Disability Community Month Events

For decades the U-M Council for Disability Concerns has produced an annual series of events, previously named Investing in Ability. This year the events are renamed Disability Community Month to more closely capture the council’s mission to raise awareness of disability topics on campus and in the community. The events include speakers, demonstrations, films, and the presentation of the James T. Neubacher Award. 

Disability Community Month events are presented in collaboration with University Human Resources, Michigan Medicine, and University Health Service. All events are free and everyone is welcome. If accommodations are needed, contact disability@umich.edu at least 48 hours in advance.

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Disability Community Month Events Calendar

October 2: Unintended Consequences: Panel on the Impact of “opioid crisis” messaging on those with chronic pain

  • Time: 3 - 5pm
  • Location: Hatcher Library Gallery  

October 3: 'Seeing all your comments makes me feel less alone': Webcomics and Depression

  • Time: 1:30 - 3pm
  • Location: Hatcher Library Gallery  
  • Presenter: Leah Misemer

Because they appear in social media feeds and are easily shared online, webcomics can be a powerful method of solidarity building for marginalized audiences.  In this public lecture, Dr. Leah Misemer will discuss how the spread of Allie Brosh's webcomic Hyperbole and a Half increases the visibility of the experience of depression, while the comments section provides a space for conversations about depression that counteract the feelings of isolation associated with the illness.  Based on this case study, Misemer suggests that, as comics and digital media, webcomics are uniquely positioned to raise awareness about and to counter the social stigma surrounding mental illness.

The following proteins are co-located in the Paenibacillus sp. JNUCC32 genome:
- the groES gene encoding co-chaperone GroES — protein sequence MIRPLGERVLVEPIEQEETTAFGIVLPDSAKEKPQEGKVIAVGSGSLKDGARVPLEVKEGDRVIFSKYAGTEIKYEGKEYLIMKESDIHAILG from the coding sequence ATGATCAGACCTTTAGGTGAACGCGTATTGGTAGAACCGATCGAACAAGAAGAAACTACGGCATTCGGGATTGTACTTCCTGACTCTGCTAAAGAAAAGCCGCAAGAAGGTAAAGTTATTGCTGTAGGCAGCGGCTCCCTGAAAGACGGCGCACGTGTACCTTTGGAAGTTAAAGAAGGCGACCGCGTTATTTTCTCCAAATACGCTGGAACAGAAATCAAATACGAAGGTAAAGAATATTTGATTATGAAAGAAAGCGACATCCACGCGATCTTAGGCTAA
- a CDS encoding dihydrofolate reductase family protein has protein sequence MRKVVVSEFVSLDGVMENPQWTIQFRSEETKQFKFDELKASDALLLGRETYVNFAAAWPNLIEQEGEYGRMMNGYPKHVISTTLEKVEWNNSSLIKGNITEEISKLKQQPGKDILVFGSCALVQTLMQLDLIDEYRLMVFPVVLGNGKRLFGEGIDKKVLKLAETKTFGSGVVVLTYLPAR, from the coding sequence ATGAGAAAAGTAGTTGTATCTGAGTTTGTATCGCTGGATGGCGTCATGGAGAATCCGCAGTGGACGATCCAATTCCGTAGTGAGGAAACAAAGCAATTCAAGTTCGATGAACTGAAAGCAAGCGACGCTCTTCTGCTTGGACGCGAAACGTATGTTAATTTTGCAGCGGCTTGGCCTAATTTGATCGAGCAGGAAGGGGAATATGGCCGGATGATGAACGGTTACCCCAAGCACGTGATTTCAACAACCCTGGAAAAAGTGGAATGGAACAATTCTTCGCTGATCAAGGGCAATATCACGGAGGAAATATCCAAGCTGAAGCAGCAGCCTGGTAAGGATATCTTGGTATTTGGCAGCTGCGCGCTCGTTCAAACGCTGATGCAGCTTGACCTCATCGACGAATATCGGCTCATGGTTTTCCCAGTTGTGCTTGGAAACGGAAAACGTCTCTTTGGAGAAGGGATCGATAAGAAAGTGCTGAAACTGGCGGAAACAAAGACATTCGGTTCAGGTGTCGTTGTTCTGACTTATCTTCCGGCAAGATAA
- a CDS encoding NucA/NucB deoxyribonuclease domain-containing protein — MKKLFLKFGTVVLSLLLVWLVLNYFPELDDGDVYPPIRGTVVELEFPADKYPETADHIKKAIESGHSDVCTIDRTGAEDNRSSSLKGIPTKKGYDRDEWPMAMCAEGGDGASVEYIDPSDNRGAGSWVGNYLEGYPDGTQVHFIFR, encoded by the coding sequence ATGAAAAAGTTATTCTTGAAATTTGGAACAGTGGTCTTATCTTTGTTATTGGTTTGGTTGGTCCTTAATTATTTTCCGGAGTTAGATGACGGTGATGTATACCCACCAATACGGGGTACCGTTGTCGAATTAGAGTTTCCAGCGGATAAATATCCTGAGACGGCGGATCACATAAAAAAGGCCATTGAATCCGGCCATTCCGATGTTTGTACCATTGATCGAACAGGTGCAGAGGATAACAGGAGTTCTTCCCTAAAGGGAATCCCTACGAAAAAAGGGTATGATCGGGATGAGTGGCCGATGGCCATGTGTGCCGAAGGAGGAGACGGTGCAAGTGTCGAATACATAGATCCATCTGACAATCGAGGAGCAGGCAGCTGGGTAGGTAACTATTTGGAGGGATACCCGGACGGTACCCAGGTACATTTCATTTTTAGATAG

October 4: 1,2,3: Drawing to Think (Workshop)

Leah Misemer says: “I am writing a book about how marginalized groups--such as women, LGBT folks, and people with disabilities--have used comics to form communities of solidarity, and yes, that means I research and teach comics. As a former student of cartoonist Lynda Barry, I believe strongly in drawing to think through ideas, a principle that guides the Research Drawing Jam workshop I teach."

October 10: Penny Stamps Speaker Series:  Mari Katayama: “My Body as Material”

  • Time: 5:10 - 6:30pm
  • Location: Michigan Theater

Japanese artist Mari Katayama features her own body in a provocative series of works combining photography, sculpture, and textiles.